RETRANS WARS

ACA Asks FCC To Block Sale of KTKA Topeka

The cable trade group alleges that the ABC-NBC-Fox triopoly resulting from the sale would give New Vision Television undue bargaining power in its retrans negotiations with cable and satellite operators and ultimately drive up cable rates for consumers.

Ramping up its campaign against retransmission consent, the American Cable Association today asked the FCC to block or condition the sale of KTKA Topeka, Kan., alleging that the likely duopoly that will result from the sale will give the duopoly operator undue bargaining leverage in retrans negotiation with cable and satellite operators.

“If this very troubling transaction is allowed to go through unchanged, Topeka’s pay television viewers will suffer irreparable economic harm either by paying higher subscription rates or losing total access to as many as three of Topeka’s Big Four stations at the same time,” ACA CEO Matt Polka said in a statement.

ACA called on the FCC either to block the sale or adopt a transaction-specific condition that would prevent the station from jointly bargaining retransmission consent with another major TV station in the Topeka.

“ACA is drawing the line in the Topeka market because based on empirical data from many local TV markets, we know that TV stations that jointly negotiate retransmission consent deals, especially the affiliates of ABC, CBS, NBC, and Fox, charge pay television providers higher fees than stations that bargain on their own,” Polka said.

At issue is PBC Broadcasting’s proposed acquisition of ABC affiliate KTKA from Free State Communications for a reported $1.5 million.

PBC, owned by Todd Parkin, is expected to turn over operation of the station to New Vision Television, which owns the NBC affiliate (KSNT) and low-power Fox affiliate in Topeka, forming a virtual triopoly in the market. PBC is New Vision’s duopoly partner is two other markets: Youngstown, Ohio, and Savannah, Ga.

BRAND CONNECTIONS

ACA has been arguning that there is a nexus between media consolidation and rising retransmission consent fees for many years, calling on regulators to examine effects of duopolies that rely on LMAs and SSAs to circumvent the FCC’s local TV station ownership caps.

ACA cited evidence provided by cable operator Suddenlink Communications showing that these broadcaster negotiating alliances drive up the cost of retransmission consent by about 21%. 

In 2010, ACA members CableAmerica, USA Companies and Pioneer Telephone Cooperative also documented in FCC filings that TV station duopolies charge 30%, 133% and 161% more for retransmission consent, respectively, than TV stations they bargain with on a one-on-one basis.


Comments (14)

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Jennifer C. Kerr says:

March 17, 2011 at 11:37 am

The ACA is afraid that these stations might be able to get what they are actually worth from the cable companies, instead of the deflated value that they have historically wanted to pay.

Sandy Hinkle says:

March 17, 2011 at 1:23 pm

Actually, no. ACA members and their customers want to pay just what the FREE market rate for retransmission consent would be, if it ever WAS a free market, which it is not.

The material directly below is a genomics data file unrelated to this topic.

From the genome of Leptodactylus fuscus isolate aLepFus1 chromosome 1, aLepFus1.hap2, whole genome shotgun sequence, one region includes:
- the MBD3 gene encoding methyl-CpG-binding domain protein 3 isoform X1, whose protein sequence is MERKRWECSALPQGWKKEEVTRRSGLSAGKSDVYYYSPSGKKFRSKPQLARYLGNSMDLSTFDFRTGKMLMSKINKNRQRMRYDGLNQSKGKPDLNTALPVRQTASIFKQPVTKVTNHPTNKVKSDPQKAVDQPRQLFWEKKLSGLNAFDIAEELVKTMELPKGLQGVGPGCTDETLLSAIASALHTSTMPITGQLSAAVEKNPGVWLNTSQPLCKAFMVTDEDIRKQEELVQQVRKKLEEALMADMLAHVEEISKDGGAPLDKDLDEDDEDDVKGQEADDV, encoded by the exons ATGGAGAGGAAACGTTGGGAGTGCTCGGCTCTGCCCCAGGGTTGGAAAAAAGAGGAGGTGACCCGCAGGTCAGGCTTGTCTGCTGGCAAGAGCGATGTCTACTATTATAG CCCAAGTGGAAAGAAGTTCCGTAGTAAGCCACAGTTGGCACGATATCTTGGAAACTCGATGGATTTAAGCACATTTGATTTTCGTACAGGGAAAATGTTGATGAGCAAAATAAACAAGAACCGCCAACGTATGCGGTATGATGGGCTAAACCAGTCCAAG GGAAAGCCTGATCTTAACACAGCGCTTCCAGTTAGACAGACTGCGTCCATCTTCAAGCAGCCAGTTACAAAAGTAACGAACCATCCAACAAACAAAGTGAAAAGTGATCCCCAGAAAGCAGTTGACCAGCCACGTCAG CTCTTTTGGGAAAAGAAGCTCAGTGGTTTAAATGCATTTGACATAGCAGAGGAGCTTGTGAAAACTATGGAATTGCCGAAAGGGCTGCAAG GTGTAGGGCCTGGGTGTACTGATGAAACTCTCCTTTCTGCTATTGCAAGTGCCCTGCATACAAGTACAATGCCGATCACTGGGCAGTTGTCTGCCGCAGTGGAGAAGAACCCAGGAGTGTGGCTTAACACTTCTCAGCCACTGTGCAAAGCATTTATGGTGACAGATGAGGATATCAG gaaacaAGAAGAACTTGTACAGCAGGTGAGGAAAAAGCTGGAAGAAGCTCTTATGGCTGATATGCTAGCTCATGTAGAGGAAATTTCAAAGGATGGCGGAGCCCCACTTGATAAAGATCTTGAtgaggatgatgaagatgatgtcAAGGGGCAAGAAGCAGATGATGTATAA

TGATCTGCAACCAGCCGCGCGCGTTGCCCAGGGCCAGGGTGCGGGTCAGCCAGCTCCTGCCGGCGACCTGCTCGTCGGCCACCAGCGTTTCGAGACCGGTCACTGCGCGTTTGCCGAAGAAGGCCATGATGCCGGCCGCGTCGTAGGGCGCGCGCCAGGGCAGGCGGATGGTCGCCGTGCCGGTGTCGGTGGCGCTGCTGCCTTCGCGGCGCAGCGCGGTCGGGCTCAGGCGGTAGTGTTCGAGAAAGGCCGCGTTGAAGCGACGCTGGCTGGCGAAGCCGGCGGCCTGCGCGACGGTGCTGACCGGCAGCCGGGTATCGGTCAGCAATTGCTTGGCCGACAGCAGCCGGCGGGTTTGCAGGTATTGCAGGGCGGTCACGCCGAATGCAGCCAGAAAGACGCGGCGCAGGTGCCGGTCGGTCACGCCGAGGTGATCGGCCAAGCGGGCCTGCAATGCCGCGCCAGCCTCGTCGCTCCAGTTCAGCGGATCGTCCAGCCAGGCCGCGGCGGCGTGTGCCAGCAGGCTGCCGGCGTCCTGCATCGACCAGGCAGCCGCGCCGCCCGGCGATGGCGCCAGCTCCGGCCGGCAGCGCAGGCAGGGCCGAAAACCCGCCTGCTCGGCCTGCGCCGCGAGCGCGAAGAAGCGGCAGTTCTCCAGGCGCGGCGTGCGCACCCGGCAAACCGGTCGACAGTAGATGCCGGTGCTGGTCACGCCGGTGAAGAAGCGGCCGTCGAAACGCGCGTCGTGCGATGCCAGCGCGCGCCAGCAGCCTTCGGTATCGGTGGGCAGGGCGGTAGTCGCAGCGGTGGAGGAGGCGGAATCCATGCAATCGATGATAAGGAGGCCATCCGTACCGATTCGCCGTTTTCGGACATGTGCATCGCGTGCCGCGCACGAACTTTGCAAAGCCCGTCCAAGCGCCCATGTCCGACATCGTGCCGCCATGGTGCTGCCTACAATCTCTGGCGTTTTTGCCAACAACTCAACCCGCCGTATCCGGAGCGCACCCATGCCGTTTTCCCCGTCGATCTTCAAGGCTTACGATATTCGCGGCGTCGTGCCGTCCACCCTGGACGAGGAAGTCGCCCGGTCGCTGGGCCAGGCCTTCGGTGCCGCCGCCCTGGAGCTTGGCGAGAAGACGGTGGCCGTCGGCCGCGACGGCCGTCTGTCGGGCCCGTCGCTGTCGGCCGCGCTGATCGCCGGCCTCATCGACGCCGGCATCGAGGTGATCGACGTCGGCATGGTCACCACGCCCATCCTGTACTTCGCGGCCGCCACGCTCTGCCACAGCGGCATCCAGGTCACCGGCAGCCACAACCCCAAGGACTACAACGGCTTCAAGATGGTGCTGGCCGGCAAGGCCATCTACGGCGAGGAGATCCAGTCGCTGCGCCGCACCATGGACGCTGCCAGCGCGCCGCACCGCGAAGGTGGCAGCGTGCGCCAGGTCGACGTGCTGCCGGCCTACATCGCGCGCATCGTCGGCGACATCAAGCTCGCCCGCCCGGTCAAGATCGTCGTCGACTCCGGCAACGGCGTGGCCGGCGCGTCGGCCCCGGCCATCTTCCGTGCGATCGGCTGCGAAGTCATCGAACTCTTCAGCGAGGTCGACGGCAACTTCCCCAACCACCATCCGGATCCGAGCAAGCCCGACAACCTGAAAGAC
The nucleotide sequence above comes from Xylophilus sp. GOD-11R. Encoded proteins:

Jeff Baenen says:

    March 17, 2011 at 2:34 pm

    “Free market rate” sounds like an oxymoron. There’s “free” and then there’s a “market rate.” What people usually mean by the term “free market” is free of and unfettered by government intervention — which is ironically what ACA is calling for here. This kind of mewling is getting tedious…

Clayton Mowry says:

March 17, 2011 at 2:13 pm

Actually, cable needs to stop “whining” ! Cable TV is a $38 billion industry with 40+ margins. How many customers would cancel cable tomorrow if they lost the local news and local network affiliates? Many more than cable could withstand. Yet when local stations ask for a fraction of what customers pay for channels with a national HH rating of .0001% cable runs to the FCC and Congress and screams “no fair”. When you get home tonight, check your cable bill and divide the TV delivery portion by the number of channels you actually watch, then count how many are local affiliates. Stop griping, cable guys, you built a behemoth industry on the back of free-over-the-air TV and now that you guys would to make every big TV event a paid program, you are whining about free markets….? Give me a break! Where are the lawmakers on the soaring cable bills you stick people with every month, including channels people don’t ask for that they are forced to buy?

Don Thompson says:

March 17, 2011 at 2:24 pm

Cable isn’t popular because of broadcasting; broadcasting is popular because of cable.

    Jeff Baenen says:

    March 17, 2011 at 2:31 pm

    Huh?

    Kathryn Miller says:

    March 17, 2011 at 3:45 pm

    broadcasting was popular before cable was thought of, and there has been no real change in consumer perception about broadcast programming in decades. Compared to consumer perceptions of cable tv, this situation is highly stable.

Kathy Mohn says:

March 17, 2011 at 2:40 pm

Let me get this straight, the”broadcaster negotiating alliances drive up the cost of retransmission consent”. How come there is no vehement objection to the cable negotiating alliances? Why is it acceptable for Viacom, Universal, Disney, Rainbow, Fox and others to negotiate their many channels collectively? The law the U. S. Congress passed in 1992 was designed to level the playing field. The fact is the playing field is level – Mr. Polka yearns for the good old days when cable companies could resell another companies work and not have to pay a dime for it!